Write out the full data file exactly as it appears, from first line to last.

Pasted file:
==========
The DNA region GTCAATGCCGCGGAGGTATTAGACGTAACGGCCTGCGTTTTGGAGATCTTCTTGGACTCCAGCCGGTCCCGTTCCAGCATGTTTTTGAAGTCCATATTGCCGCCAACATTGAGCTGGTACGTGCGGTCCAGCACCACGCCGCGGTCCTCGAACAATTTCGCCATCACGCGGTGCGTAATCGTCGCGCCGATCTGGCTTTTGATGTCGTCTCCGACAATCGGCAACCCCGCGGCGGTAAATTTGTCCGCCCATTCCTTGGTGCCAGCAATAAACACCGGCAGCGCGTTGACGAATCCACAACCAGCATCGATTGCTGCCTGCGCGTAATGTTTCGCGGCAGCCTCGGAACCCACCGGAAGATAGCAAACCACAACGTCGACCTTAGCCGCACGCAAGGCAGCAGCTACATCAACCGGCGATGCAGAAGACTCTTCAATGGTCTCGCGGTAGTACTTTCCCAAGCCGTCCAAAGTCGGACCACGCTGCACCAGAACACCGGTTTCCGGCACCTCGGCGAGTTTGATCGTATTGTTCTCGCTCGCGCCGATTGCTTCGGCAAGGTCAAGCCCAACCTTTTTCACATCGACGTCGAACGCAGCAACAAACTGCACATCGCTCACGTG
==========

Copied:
The DNA region GTCAATGCCGCGGAGGTATTAGACGTAACGGCCTGCGTTTTGGAGATCTTCTTGGACTCCAGCCGGTCCCGTTCCAGCATGTTTTTGAAGTCCATATTGCCGCCAACATTGAGCTGGTACGTGCGGTCCAGCACCACGCCGCGGTCCTCGAACAATTTCGCCATCACGCGGTGCGTAATCGTCGCGCCGATCTGGCTTTTGATGTCGTCTCCGACAATCGGCAACCCCGCGGCGGTAAATTTGTCCGCCCATTCCTTGGTGCCAGCAATAAACACCGGCAGCGCGTTGACGAATCCACAACCAGCATCGATTGCTGCCTGCGCGTAATGTTTCGCGGCAGCCTCGGAACCCACCGGAAGATAGCAAACCACAACGTCGACCTTAGCCGCACGCAAGGCAGCAGCTACATCAACCGGCGATGCAGAAGACTCTTCAATGGTCTCGCGGTAGTACTTTCCCAAGCCGTCCAAAGTCGGACCACGCTGCACCAGAACACCGGTTTCCGGCACCTCGGCGAGTTTGATCGTATTGTTCTCGCTCGCGCCGATTGCTTCGGCAAGGTCAAGCCCAACCTTTTTCACATCGACGTCGAACGCAGCAACAAACTGCACATCGCTCACGTG